Remember too, that any US tax that is prevented by the treaty from being claimed as a credit is automatically a line 256 deduction, regardless of how it is eventually handled on 1040.
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Post by MGeorge » Mon Sep 30, 2013 2:30 pm

From what I have been reading, there is no way a Canadian resident US citizen can use an 1116 FTC to offset the 3.8% investment tax. I even looked at the draft forms for tax year 2013 and it confirms this.

The only possibility might be to include some of the 3.8% as a foreign tax credit on the Canadian return for US source dividends. Most folks with US dividends will pay 0-15% on the US return, so as long as the total is below 15%, it is recoverable on the Canadian return. Personally, I don't like the idea of the CRA missing out on tax revenue because of this Medicare contribution (tax).

Although the 3.8% tax on investment income isn't specifically mentioned in the tax treaty and the totalization agreements - it certainly is a contribution to Medicare. Since it should be covered in the treaty, I would just enter $0 on the appropriate line of 1040 (line 65 I think) and include an 8833 to explain. They can't update the treaty every year...certainly the "spirit of the treaty" covers it.

I plan it ignore line 65 of 1040, and form 8960. Probably won't be able to efile if I do this. Maybe consider filing "head of household" since the limits are higher.

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Post by nelsona » Mon Sep 30, 2013 9:50 pm

Exactly. That is what I said. However given the high thressholds for this tax kicking in, the effective tax rate is bound to be more than 15%.

Has anybody actually looked at the regs?
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Post by MGeorge » Tue Oct 01, 2013 8:36 am

I haven't looked at the regs - they are too long. Forbes has been putting out info on the regulations and they have an analysis.

I would be very interested in the instructions for form 8960. There are lines 7, 9a-d, 10 which have names like "other modifications to investment income, expenses, state income taxes etc" each saying "see instructions". Maybe foreign taxes paid will be one of the allowed ajustments. We'll have to wait for the instructions. Logically it would make sense that foreign taxes paid in excess of line 47 FTC should be allowed.

It really scares me that they come out and say that income excluded using form 2555 must be added back on to the adjusted gross income for the purposes of applying the 3.8% investment income tax. Basically, they're saying "we don't care if you don't live here".

I'll stop writing - as nelsona pointed out no one has claimed to have read the regulations....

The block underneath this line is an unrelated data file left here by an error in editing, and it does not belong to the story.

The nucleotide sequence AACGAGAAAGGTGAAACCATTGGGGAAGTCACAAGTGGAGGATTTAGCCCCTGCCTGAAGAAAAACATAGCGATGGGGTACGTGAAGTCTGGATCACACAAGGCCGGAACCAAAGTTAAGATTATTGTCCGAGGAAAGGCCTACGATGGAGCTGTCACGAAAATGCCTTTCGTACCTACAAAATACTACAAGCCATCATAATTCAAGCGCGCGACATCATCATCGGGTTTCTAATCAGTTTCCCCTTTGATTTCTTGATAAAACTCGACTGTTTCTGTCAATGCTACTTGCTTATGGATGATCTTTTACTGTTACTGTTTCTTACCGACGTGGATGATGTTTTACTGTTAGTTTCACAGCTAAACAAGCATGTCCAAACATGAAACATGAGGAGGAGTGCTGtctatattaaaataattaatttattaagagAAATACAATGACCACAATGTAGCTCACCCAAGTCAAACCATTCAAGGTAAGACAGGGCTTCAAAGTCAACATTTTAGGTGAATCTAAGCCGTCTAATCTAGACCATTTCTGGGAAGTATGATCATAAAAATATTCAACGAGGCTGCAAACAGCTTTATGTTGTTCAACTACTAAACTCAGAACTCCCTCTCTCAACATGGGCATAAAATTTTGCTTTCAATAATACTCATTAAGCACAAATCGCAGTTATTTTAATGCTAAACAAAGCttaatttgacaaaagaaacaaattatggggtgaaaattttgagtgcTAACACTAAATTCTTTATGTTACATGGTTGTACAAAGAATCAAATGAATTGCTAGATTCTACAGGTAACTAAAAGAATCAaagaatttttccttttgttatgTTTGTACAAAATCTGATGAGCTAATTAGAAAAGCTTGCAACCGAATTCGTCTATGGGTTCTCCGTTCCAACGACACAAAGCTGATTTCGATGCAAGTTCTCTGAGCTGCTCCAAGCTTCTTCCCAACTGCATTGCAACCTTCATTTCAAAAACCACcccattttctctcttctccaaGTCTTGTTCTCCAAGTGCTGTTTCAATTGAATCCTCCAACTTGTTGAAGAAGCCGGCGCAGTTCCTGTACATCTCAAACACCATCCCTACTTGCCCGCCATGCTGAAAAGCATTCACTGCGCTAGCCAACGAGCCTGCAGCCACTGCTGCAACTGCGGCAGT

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Post by nelsona » Tue Oct 01, 2013 2:26 pm

I doubt if a few millionaires out there will get too worked up about a 3.5% tax, on a portion of there investemnts. Otherwise they would have left canada years go.
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Post by MGeorge » Mon Oct 07, 2013 10:51 am

I just got the preview version of "TaxAct". I can see how someone can get hit with the 3.8% investment tax - and I don't see a way out via foreign tax credits.
We'll have to wait and see. The only option I can see to avoid paying it:
1. File as head of household if spouse is NRA and you have a kid.
2. File on paper (you won't be able to efile if you override line 60) and claim a treaty benefit to reduce line 60 to zero.

Are there any tax accountants out there with an opinion on this? It might just be that the treaty should cover it, but doesn't officially yet because this NII medicare tax is so new.

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Post by MGeorge » Wed Oct 16, 2013 8:29 am

More updates on the 3.8% tax on investment income.

According to the preview version of TaxACT 2013, the line 60 medicare tax on investment income doesn't seem to be affected by PFIC mark-to-market income from form 8621, and distributions from an RRSP. As an experiment, I entered $10,000 in taxable 8891 income from an RRSP and it didn't feed through to the medicare tax form. Note that for the purposes of this experiment, I used "Married filing Separately" and entered an employment income that exceeds the threshold for the medicare tax (>$125,000).

As a test I entered a $10,000 mark-to-market PFIC gain and this did not feed through to form 8960 - the medicare tax on investment income form.

I wonder if this is for real - or maybe just because it is only the preview version.

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Post by nelsona » Wed Oct 16, 2013 10:35 am

I would not rely on draft tax software to accurately calculate something that is still in drafyt form.

You have draft software of a draft form.

Pretty shaky.
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tdiddy
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Post by tdiddy » Fri Jul 04, 2014 2:17 pm

Has there been any updates on how this is all working out?

My wife will be over the income for the tax to apply. Are RRSPs subject to this tax? How about when they are withdrawn upon retirement?

Can someone confirm that a dual citizen living in Canada cannot claim FTC for this tax? I'm assuming her investments will not be from the USA

Thanks!